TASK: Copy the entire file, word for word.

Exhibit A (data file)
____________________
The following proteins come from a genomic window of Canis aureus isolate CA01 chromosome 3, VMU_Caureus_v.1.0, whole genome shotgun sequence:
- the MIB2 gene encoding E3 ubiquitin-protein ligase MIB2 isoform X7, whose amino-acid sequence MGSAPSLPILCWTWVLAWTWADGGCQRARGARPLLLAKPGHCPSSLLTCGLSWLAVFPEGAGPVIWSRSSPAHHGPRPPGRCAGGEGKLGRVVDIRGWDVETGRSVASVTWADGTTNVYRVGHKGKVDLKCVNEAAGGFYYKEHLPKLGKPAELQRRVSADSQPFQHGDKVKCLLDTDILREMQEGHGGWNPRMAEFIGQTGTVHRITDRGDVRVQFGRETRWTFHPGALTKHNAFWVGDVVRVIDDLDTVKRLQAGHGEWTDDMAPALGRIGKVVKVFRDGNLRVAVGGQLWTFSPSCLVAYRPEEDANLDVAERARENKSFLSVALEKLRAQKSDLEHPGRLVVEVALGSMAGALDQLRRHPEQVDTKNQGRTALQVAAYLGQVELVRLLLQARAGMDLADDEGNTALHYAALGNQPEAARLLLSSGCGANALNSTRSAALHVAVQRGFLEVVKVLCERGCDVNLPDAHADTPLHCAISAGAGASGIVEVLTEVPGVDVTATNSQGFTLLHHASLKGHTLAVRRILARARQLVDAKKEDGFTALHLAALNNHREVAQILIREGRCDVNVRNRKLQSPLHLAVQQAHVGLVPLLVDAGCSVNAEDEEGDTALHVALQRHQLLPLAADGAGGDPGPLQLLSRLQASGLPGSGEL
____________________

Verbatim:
The following proteins come from a genomic window of Canis aureus isolate CA01 chromosome 3, VMU_Caureus_v.1.0, whole genome shotgun sequence:
- the MIB2 gene encoding E3 ubiquitin-protein ligase MIB2 isoform X7, whose amino-acid sequence MGSAPSLPILCWTWVLAWTWADGGCQRARGARPLLLAKPGHCPSSLLTCGLSWLAVFPEGAGPVIWSRSSPAHHGPRPPGRCAGGEGKLGRVVDIRGWDVETGRSVASVTWADGTTNVYRVGHKGKVDLKCVNEAAGGFYYKEHLPKLGKPAELQRRVSADSQPFQHGDKVKCLLDTDILREMQEGHGGWNPRMAEFIGQTGTVHRITDRGDVRVQFGRETRWTFHPGALTKHNAFWVGDVVRVIDDLDTVKRLQAGHGEWTDDMAPALGRIGKVVKVFRDGNLRVAVGGQLWTFSPSCLVAYRPEEDANLDVAERARENKSFLSVALEKLRAQKSDLEHPGRLVVEVALGSMAGALDQLRRHPEQVDTKNQGRTALQVAAYLGQVELVRLLLQARAGMDLADDEGNTALHYAALGNQPEAARLLLSSGCGANALNSTRSAALHVAVQRGFLEVVKVLCERGCDVNLPDAHADTPLHCAISAGAGASGIVEVLTEVPGVDVTATNSQGFTLLHHASLKGHTLAVRRILARARQLVDAKKEDGFTALHLAALNNHREVAQILIREGRCDVNVRNRKLQSPLHLAVQQAHVGLVPLLVDAGCSVNAEDEEGDTALHVALQRHQLLPLAADGAGGDPGPLQLLSRLQASGLPGSGEL